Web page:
I then moved onto a city called Gyeongju where I met some nice people that I hope to connect with again in Japan! I visited some ancient tombs, which are covered by huge grass hills in parks here..(quite strange actually) and had some walks passing by an observatory, through a forrest and along an amazingly beautiful pond at night! I was able to finally do a workout with a benchpress and some light weights in the hostel, man that felt good! I realized when I weighed myself in the bathhouse that I have lost about 20 pounds since my departure for Asia, wow!!! This is due to eating less perhaps, and at stranger hours, along with not having a set workout schedule, which leads to not working out as much unfortunately as the facilities have not been available. As I may have mentioned in other posts, it is quite hard to maintain a gym membership when you will be heading to your next location within a few days and the facilities usually want a committment of at least a few months.
My next stop was Busan, and I stayed in Haeundae Beach here..what madness! I saw drunken Korean women trying to brawl in broad daylight! The beach was quite nice and a stroll at night was quite great too! There is a good deal of things to checkout, but a bit pricy by the beach area!! I was astonished by how many coffee shops are around South Korea!! Back to Seoul, then Osaka here I come!!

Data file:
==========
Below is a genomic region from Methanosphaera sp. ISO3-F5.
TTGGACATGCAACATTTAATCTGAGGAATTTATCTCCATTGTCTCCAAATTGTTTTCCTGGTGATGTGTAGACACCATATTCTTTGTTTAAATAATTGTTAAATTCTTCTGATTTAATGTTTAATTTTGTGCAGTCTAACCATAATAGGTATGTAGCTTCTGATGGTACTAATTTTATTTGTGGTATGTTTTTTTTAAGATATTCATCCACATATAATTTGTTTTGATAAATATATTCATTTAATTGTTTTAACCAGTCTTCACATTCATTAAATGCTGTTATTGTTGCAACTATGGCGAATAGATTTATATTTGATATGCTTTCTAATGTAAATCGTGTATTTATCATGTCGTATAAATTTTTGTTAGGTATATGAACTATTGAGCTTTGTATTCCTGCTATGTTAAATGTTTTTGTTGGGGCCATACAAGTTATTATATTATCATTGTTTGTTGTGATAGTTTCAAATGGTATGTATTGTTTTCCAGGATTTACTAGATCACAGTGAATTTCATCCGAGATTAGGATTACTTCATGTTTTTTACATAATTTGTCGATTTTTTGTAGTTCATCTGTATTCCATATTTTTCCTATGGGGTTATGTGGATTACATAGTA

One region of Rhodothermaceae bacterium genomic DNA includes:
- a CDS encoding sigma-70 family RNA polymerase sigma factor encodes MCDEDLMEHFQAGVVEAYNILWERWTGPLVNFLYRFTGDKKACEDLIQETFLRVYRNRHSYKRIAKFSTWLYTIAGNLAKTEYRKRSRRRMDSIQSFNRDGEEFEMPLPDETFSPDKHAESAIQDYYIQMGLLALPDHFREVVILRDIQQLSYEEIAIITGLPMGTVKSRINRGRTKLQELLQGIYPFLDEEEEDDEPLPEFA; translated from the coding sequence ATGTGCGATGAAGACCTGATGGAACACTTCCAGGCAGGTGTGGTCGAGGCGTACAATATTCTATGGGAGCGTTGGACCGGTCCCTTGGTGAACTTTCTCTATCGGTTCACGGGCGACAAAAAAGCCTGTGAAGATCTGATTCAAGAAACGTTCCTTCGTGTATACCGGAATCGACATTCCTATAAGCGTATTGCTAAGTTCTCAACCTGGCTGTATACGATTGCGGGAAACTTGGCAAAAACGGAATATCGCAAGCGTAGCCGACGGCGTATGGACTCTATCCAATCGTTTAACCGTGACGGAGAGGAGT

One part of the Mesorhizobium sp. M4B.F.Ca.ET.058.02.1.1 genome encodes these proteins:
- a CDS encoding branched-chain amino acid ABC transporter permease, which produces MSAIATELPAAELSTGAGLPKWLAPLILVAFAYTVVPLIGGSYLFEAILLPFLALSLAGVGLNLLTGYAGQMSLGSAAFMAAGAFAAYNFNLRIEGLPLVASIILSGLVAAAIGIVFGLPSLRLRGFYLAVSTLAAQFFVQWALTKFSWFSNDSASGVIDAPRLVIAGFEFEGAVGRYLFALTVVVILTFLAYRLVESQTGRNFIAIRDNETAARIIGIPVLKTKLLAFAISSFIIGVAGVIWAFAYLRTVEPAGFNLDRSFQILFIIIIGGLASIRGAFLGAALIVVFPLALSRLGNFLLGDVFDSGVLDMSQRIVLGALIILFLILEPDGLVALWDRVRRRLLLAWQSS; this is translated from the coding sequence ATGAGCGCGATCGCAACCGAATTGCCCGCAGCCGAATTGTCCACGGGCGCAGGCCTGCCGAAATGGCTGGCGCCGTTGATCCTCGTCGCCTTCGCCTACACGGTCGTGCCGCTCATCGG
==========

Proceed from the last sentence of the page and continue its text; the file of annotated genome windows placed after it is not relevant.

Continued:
Random Facts: 1) Many Korean wear hats (often of US baseball teams).
2) Plastic surgery is QUITE common here, and more than half of the women (at least in the bigger cities...I think maybe even all of Korea) have had work done mainly on their eyes and nose, and sometimes their face. Even some guys who are expected to maintain a certain image (usually performers) will undergo the surgery.
3) Restaurants and even individual people tend to be a lot more meticulous recylcing and the way they go about it (as was similar case in Taiwan). The recycling is actually generaly split into 3 minimum and as many as 6 categories!
4) Some restaurants that deliver will actually come back to collect some items given like plates and bowls.
5) When Koreans speak English, they often say things like "you had better"...instead of "you might want to", sounding a bit arrogant in nature, but I understand that it is the way they have learned the language. Also expect the "w" and "p" sounds to be confused, once again due to concerns in the native tongue. Expect to hear "my wipe (or 'wipuhhh') is so wonderful" when a Korean man might actually be trying to tell you about his significant other, not a restroom item which he is particularly fond of...
6) I feel a bit ashamed that I have not learned more Korean before I came. I would have liked to but was put off by the fact that I will be spending such a short period of time here. I learned a few phrases however, and was told by many that Korean is quite easy to learn. The alphabet and characters don't seem to complex, and there are no tones (unlike Mandarin Chinese).